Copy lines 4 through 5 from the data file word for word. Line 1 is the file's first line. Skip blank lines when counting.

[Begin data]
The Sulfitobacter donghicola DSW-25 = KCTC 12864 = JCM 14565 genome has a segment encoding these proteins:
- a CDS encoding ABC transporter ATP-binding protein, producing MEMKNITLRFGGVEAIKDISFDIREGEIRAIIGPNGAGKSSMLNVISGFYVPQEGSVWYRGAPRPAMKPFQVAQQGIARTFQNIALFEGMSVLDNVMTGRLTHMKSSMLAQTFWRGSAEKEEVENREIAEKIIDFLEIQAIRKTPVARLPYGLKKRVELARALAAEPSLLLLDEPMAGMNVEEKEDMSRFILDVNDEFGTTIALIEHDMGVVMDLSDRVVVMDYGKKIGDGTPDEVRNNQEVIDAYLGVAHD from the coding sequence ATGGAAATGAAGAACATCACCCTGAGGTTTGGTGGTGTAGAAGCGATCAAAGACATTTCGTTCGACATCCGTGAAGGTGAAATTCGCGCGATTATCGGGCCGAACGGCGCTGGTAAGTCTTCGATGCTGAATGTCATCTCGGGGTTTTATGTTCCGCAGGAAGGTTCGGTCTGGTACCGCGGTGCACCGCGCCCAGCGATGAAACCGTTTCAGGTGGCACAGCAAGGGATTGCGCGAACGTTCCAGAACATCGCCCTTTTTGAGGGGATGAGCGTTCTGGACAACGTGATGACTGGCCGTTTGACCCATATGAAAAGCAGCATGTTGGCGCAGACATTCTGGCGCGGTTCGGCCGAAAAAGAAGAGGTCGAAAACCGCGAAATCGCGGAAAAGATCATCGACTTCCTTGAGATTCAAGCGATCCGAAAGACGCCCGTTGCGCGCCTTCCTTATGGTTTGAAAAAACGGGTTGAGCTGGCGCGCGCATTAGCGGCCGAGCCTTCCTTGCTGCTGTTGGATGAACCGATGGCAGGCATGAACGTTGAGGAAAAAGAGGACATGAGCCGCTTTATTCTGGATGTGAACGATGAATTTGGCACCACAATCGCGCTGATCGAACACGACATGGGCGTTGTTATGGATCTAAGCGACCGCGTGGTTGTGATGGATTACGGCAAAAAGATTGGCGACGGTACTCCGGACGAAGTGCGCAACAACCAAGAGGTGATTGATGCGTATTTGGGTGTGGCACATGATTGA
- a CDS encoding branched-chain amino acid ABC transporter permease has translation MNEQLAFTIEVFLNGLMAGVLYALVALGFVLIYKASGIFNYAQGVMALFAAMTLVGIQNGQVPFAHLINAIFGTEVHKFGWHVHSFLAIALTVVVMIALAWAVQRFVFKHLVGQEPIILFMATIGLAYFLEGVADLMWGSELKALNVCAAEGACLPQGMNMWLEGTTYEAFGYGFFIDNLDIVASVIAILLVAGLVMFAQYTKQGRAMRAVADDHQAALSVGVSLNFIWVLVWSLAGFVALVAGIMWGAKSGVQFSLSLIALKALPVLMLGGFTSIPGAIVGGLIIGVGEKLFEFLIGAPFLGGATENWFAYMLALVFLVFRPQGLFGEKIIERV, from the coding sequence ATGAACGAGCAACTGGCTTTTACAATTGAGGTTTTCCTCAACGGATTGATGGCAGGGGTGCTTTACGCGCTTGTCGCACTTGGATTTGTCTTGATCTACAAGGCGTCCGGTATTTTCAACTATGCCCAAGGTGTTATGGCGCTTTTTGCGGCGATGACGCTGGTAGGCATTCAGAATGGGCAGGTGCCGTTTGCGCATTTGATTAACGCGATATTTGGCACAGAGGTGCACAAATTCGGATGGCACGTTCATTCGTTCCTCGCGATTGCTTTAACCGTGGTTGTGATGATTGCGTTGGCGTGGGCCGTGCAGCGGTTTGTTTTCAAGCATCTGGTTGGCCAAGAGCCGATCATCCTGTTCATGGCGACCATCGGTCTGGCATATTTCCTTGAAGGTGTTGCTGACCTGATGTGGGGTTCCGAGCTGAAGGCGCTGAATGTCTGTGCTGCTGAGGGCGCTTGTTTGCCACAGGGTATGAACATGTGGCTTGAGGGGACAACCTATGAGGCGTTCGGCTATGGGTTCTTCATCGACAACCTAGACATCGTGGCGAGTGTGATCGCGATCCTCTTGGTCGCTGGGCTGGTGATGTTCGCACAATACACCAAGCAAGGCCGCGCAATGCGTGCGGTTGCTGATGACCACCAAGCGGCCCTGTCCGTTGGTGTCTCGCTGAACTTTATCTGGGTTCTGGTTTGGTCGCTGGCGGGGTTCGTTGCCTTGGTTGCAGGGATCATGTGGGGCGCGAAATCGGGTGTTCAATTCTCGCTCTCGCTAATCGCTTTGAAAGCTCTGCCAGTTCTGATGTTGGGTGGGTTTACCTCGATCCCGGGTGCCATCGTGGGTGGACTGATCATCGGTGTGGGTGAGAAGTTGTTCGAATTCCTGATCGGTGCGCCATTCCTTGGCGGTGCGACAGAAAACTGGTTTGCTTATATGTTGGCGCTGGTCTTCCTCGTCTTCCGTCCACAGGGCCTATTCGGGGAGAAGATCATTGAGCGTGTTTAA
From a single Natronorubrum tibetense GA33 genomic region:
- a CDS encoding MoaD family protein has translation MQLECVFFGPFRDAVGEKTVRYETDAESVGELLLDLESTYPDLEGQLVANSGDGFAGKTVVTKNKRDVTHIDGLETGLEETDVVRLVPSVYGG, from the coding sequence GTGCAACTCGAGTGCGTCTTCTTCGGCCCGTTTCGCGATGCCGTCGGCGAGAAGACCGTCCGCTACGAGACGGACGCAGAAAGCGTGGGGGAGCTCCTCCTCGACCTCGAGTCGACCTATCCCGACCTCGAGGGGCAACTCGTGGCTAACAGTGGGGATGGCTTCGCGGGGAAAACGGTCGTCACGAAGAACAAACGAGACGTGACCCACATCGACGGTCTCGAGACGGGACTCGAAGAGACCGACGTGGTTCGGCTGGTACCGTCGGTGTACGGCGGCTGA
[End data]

From a single Natronorubrum tibetense GA33 genomic region:
- a CDS encoding MoaD family protein has translation MQLECVFFGPFRDAVGEKTVRYETDAESVGELLLDLESTYPDLEGQLVANSGDGFAGKTVVTKNKRDVTHIDGLETGLEETDVVRLVPSVYGG, from the coding sequence GTGCAACTCGAGTGCGTCTTCTTCGGCCCGTTTCGCGATGCCGTCGGCGAGAAGACCGTCCGCTACGAGACGGACGCAGAAAGCGTGGGGGAGCTCCTCCTCGACCTCGAGTCGACCTATCCCGACCTCGAGGGGCAACTCGTGGCTAACAGTGGGGATGGCTTCGCGGGGAAAACGGTCGTCACGAAGAACAAACGAGACGTGACCCACATCGACGGTCTCGAGACGGGACTCGAAGAGACCGACGTGGTTCGGCTGGTACCGTCGGTGTACGGCGGCTGA